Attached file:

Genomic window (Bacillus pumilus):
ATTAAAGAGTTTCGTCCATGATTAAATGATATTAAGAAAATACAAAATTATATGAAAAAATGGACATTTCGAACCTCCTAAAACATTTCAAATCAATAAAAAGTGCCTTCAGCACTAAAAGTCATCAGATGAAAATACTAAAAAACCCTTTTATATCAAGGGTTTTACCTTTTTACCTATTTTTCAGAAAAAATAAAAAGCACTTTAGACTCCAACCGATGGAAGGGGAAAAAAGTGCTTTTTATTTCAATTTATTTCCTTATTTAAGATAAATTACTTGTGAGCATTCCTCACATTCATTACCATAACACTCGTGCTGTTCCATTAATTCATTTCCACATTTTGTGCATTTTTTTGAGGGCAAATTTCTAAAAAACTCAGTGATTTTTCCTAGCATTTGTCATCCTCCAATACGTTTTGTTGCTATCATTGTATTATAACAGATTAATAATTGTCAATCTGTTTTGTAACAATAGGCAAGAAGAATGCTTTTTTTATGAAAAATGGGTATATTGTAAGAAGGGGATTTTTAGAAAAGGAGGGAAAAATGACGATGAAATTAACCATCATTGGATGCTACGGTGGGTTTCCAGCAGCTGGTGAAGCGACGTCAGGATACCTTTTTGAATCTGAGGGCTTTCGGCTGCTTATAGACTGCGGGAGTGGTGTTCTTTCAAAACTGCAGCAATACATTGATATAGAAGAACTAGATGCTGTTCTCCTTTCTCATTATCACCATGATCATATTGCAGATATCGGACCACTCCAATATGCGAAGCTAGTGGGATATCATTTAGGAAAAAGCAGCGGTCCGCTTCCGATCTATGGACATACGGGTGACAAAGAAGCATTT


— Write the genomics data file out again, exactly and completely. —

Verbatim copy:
Genomic window (Bacillus pumilus):
ATTAAAGAGTTTCGTCCATGATTAAATGATATTAAGAAAATACAAAATTATATGAAAAAATGGACATTTCGAACCTCCTAAAACATTTCAAATCAATAAAAAGTGCCTTCAGCACTAAAAGTCATCAGATGAAAATACTAAAAAACCCTTTTATATCAAGGGTTTTACCTTTTTACCTATTTTTCAGAAAAAATAAAAAGCACTTTAGACTCCAACCGATGGAAGGGGAAAAAAGTGCTTTTTATTTCAATTTATTTCCTTATTTAAGATAAATTACTTGTGAGCATTCCTCACATTCATTACCATAACACTCGTGCTGTTCCATTAATTCATTTCCACATTTTGTGCATTTTTTTGAGGGCAAATTTCTAAAAAACTCAGTGATTTTTCCTAGCATTTGTCATCCTCCAATACGTTTTGTTGCTATCATTGTATTATAACAGATTAATAATTGTCAATCTGTTTTGTAACAATAGGCAAGAAGAATGCTTTTTTTATGAAAAATGGGTATATTGTAAGAAGGGGATTTTTAGAAAAGGAGGGAAAAATGACGATGAAATTAACCATCATTGGATGCTACGGTGGGTTTCCAGCAGCTGGTGAAGCGACGTCAGGATACCTTTTTGAATCTGAGGGCTTTCGGCTGCTTATAGACTGCGGGAGTGGTGTTCTTTCAAAACTGCAGCAATACATTGATATAGAAGAACTAGATGCTGTTCTCCTTTCTCATTATCACCATGATCATATTGCAGATATCGGACCACTCCAATATGCGAAGCTAGTGGGATATCATTTAGGAAAAAGCAGCGGTCCGCTTCCGATCTATGGACATACGGGTGACAAAGAAGCATTT